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Student Tax Return


student tax

As an international student in the United States, you might not realize that you are required to file US tax documents, and most importantly, the deadline is fast approaching: April 15th! The following guide will answer the most important questions about filing taxes in the US and will help you start the process.

Summary

Most international students are considered non-residents for tax purposes.

If you have not received any source of income -> then you’ll need to file Form 8843.

If you have received income in the last calendar year -> then you will need to file Form 8843 and most likely Form 1040NR-EZ.

Every international student along with their dependents will need to file Form 8843. Every individual, regardless of whether they are one family, will need to file their own Form 8843 and send it in a separate envelope. For more information, read on for more specifics on filing your taxes in the US.

Why should I file taxes?

Every international student and their dependents (including spouses and children of all ages) are required to file their taxes if they were in the US during the previous calendar year. While filing your taxes may sound difficult, there are a number of benefits to filing your taxes other than it’s the law:

  • You might get a refund. Some international students will qualify for a refund due to tax treaties and a lack of serious income if they’ve earned income in the US.
  • Protect taxation of your worldwide income.
  • You fulfill your visa obligations. All international students must file at least Form 8843 (see below) in order to remain legal under F, J, M & Q visas, even if you didn’t earn any money in the US.

The American Tax System - An Overview

Americans and others residing within this country must pay taxes to the state and federal government, and the process is completed through an agency called the Internal Revenue Service, or the IRS. Usually when someone earns money a portion of it is automatically deducted and sent directly to the government. Organizations that pay individuals send a summary of how much money they paid you every January or so, as well as how much of that was sent to the government. The purpose of filing your taxes is to report all your sources of income to the government, what you already paid, and what you still owe. It is also an opportunity to claim deductions or exemptions you may qualify for. At the end of the process, you calculate how much in total you should have paid. If you paid more than what you owe during the year, you get a refund. On the other hand, if you didn't pay enough, you have to pay the difference.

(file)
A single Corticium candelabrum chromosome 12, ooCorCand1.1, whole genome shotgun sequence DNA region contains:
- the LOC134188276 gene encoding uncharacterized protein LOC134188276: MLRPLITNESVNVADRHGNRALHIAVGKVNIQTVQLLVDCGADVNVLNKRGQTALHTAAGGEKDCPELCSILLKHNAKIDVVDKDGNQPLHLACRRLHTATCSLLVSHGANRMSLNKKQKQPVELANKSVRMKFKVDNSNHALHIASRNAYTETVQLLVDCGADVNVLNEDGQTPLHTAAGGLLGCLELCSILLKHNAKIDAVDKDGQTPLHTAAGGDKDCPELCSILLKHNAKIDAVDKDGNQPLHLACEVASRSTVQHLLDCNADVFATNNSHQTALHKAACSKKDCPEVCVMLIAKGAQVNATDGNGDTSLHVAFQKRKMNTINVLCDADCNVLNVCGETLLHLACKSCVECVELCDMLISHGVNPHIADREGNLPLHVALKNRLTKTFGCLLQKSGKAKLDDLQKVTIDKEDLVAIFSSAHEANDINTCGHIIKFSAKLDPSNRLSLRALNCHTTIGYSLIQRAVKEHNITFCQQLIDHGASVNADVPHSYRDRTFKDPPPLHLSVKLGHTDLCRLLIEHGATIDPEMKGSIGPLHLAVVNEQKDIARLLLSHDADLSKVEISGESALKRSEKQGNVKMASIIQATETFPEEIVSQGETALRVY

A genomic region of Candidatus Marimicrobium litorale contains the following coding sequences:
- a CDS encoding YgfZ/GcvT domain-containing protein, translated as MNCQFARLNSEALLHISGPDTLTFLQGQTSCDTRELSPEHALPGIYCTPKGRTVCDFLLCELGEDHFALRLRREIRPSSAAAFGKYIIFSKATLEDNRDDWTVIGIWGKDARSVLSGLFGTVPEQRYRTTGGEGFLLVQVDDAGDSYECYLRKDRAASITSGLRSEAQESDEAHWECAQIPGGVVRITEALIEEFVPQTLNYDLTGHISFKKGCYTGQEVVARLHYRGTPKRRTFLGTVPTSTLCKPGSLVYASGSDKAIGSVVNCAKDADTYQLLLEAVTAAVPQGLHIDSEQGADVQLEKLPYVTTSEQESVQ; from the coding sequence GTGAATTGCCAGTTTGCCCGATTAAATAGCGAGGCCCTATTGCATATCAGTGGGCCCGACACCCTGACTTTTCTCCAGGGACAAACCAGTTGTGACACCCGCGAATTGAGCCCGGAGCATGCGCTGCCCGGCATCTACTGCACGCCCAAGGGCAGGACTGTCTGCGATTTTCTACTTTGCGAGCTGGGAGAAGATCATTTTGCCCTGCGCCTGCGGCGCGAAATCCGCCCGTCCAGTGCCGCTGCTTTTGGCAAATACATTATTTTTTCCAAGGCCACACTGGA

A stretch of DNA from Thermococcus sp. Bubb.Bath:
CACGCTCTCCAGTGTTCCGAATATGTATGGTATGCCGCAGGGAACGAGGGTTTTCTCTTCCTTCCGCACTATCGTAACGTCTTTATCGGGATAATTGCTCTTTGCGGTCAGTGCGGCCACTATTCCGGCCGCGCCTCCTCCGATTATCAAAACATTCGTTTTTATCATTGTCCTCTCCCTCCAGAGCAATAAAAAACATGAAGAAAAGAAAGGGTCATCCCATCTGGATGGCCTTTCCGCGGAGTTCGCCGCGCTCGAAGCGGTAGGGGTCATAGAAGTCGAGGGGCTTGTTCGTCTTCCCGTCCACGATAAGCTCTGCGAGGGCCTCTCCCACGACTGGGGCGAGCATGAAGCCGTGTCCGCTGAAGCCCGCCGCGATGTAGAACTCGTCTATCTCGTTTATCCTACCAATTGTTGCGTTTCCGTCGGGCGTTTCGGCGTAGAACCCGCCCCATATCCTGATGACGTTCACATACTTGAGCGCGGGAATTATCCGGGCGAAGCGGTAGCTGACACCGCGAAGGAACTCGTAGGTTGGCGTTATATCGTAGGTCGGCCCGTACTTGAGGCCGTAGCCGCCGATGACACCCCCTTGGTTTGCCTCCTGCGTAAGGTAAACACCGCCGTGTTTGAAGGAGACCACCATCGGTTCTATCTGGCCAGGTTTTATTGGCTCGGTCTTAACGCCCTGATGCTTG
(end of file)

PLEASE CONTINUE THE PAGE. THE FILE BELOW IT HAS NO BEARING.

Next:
How do I file taxes?

There are many ways to file your taxes. You can file the proper forms on your own, you can hire a tax attorney, or you can purchase tax preparation software such as Sprintax. Most international students file on their own, however this will depend on the complexity of your earned income (if any!).

Sprintax

Generally, most international students who are on F, J, M or Q visas are considered nonresident aliens for tax purposes. International students on F1 visas are automatically considered non-resident aliens for their first 5 calendar years in the US, and students on J visas are automatically considered non-residents for their first 2 calendar years in the US. If you’ve been in the US for longer than the 5 or 2 calendar years, the Substantial Presence Test if will be the formula to determine if you should be taxed as a resident or nonresident alien.

I am a nonresident.

ALL nonresidents MUST fill out Form 8843, which essentially proves that you’re a nonresident. Additionally, all F-2 and J-2 visa holders must file the same form separately regardless of age and income.

I am a resident for tax purposes.

If you file as a resident, you will be required to declare both your US and your worldwide income. Therefore, before filing as a resident, check to see if you qualify for the Closer Connection Exception. If you still believe you qualify as a resident, you should file taxes as if you were an American citizen. You can do so for free at the IRS website, or you can use one of the many aforementioned tax preparation program.

Be advised that the factors determining whether you made money from American sources is different for nonresidents than that which applies to residents. If you do have US source income, it will probably come from wages, scholarships, and/or bank interest. (See the entire list of taxable sources).

In addition to the links provided below to download each form, the IRS provides instructions for filling out most forms as well. The instructions can be found by going to the IRS website, and then searching by form number.

You may need to fill out some or all of the following forms:

Form Purpose Requires additional form? More information
Form 8843Declaring your nonresident statusNoMandatory for all nonresident aliens, even if you didn’t have any US source income. A SSN or an ITIN is not required.